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(Anthony Jenkins/The Globe and Mail)
(Anthony Jenkins/The Globe and Mail)

Drawn off Topic

Melanie Doane, speaking about fathers Add to ...

Juno Award-winning singer/songwriter Melanie Doane is performing in War Horse on stage at the Princess of Wales Theatre in Toronto until Sept 30. Her latest CD is The Emerald City and she has launched a Ukelele in the Classroom project in Toronto schools.

What is your father’s name?

Chalmers Doane. Actually it is J. Chalmers Doane, always with a ‘J.’ J for John.

What do you call him?

Dad. Daddy at one point in the past, I suppose, when I was younger.

Do you look like him?

Yes, I do.

Is that a source of pride, or consternation, for you?

I’d say pride. Oh, yes. I have his nose.

Do you have his personality?

Absolutely. We are kind of peas in a pod, if you know me. Music was the big one. We always had music in the family. He was supervisor for music for the Halifax school system. We always played music in the home. He was my teacher. He still plays. He plays everything. Everything.

Are you ‘Daddy’s girl’?

I think it probably fits. He has two girls. We might both be considered Daddy’s girls. He was a very good father. He knew what he was doing.

“Knew what he was doing …” Is fatherhood an innate ability or a learned one – especially being father to daughters?

You learn from your father what you want from life, what you desire, what you should do. You learn from your dad and your mom. Dads learn it from their fathers. It is handed down through the generations. Some people are luckier than others to have a great example. Some learn as they go. Some people have the desire. Desire is important. You can do anything if you have desire. Desire to be a good father, desire to learn. That is so important.

Single-parent, fatherless homes are becoming increasingly common. In homes where the father is absent, can a father’s influence be replaced?

There are a lot of people in your life you can learn from, people who care about you and you can learn as you go. There are a lot of influences. There are a lot of alternatives today. But nothing can replace a father.

As an adult, is your father’s approval still important to you, in your life, or in your music?

Definitely. Really it is. But I wouldn’t be crushed if he didn’t agree with me or didn’t understand me. That is different now as an adult. But I hope he does. He is worth pleasing.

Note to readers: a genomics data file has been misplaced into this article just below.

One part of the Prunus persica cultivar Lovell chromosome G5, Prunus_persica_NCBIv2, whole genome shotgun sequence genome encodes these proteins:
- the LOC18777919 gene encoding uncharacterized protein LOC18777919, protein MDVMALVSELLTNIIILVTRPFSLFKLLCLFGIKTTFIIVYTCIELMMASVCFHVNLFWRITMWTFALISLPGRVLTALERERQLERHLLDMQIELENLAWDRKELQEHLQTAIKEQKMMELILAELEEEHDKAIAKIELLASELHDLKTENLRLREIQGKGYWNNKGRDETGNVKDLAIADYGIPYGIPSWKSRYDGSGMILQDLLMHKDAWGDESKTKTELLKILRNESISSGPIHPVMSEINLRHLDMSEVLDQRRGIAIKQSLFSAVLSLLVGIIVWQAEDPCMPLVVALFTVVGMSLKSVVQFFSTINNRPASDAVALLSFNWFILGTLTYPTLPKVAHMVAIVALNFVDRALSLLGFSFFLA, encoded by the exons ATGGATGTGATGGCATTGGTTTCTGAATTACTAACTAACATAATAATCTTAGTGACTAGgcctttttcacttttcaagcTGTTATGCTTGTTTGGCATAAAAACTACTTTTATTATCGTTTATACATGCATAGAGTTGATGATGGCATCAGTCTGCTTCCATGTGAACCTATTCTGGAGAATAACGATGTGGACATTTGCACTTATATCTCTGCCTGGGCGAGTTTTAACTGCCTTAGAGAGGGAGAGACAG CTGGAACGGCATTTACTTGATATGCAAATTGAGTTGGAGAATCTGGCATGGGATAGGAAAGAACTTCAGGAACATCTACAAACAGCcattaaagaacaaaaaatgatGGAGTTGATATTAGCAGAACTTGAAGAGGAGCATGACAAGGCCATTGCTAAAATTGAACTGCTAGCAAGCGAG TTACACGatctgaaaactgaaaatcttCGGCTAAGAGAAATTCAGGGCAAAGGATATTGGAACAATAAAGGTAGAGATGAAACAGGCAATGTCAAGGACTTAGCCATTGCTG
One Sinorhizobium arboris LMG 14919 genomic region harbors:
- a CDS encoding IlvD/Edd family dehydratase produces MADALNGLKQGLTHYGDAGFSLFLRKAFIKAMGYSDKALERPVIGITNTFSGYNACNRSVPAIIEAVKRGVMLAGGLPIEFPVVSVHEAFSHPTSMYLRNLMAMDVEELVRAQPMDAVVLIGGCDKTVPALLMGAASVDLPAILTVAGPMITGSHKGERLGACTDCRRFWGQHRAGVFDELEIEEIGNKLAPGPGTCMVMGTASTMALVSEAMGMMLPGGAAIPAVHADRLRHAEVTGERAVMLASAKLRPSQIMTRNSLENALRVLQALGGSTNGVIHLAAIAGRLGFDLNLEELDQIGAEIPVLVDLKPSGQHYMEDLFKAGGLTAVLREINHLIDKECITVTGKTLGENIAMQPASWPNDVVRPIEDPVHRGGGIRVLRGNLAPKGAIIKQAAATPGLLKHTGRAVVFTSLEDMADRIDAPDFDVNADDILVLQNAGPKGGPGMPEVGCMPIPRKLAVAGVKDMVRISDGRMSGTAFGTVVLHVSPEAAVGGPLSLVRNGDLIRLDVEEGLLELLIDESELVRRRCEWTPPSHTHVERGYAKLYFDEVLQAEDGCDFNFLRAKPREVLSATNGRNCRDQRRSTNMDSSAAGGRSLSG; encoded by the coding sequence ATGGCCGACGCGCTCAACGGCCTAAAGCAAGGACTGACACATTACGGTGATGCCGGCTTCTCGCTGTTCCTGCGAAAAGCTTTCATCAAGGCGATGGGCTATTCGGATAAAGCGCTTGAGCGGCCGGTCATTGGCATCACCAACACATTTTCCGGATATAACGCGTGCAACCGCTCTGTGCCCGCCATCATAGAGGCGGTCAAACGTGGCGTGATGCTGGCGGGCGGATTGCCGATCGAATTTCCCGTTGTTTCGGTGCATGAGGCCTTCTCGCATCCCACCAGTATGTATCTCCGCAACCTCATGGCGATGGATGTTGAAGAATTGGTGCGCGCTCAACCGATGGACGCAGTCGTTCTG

Is he a fan of your music?

Yeah! We still play together. He is very well known for music in the education system in Canada. Known worldwide. He has the Order of Canada for his work in music in education.

Are you Chalmers Doane’s daughter, or is he Melanie Doane’s dad?

It depends where you go! My kids were auditioning for a choir. They said, ‘What are these kids’ names? Are you related to Chalmers Doane?’ It happens when you never expect. It feels good.

In traditional marriage ceremonies, the father ‘gives away’ the bride. Is this notion of possession an archaic concept?

I think it depends on your relationship. It is not really ‘given away’ these days. You hand over a heart, give away a heart, in a way. You pass over the heart, the love, of someone you love. Your dad has your heart and he is giving away a piece of it.

What is the single most important characteristic a father should possess?

Thinking about the differences between a father and a mother, everything I think a father should do, a mother should do as well – nurturing, understanding, teaching. What is it that fathers do that mothers do not? The thing that dads do is nap. Fathers nap! Do you remember your mom napping?

It is axiomatic that a girl tends to seek out a man like her father as a prospective life partner. Do you think this is true?

We learn about people from the relationship. For sure they want to know it is someone like their father subconsciously. With a man, especially early on, you don’t know all the personality traits, all that constitutes him. But the model for a man a daughter learns first is her father.

How will you spend Father’s Day?

My father will drive down for a visit to Toronto. My Dad and my Mom. I hope they will get here in time, [for Father’s Day] but if not, we will delay the day. He will see me in War Horse. We’ll celebrate at home, hopefully with music. Definitely with music. My brother is here and we will all play together.

 

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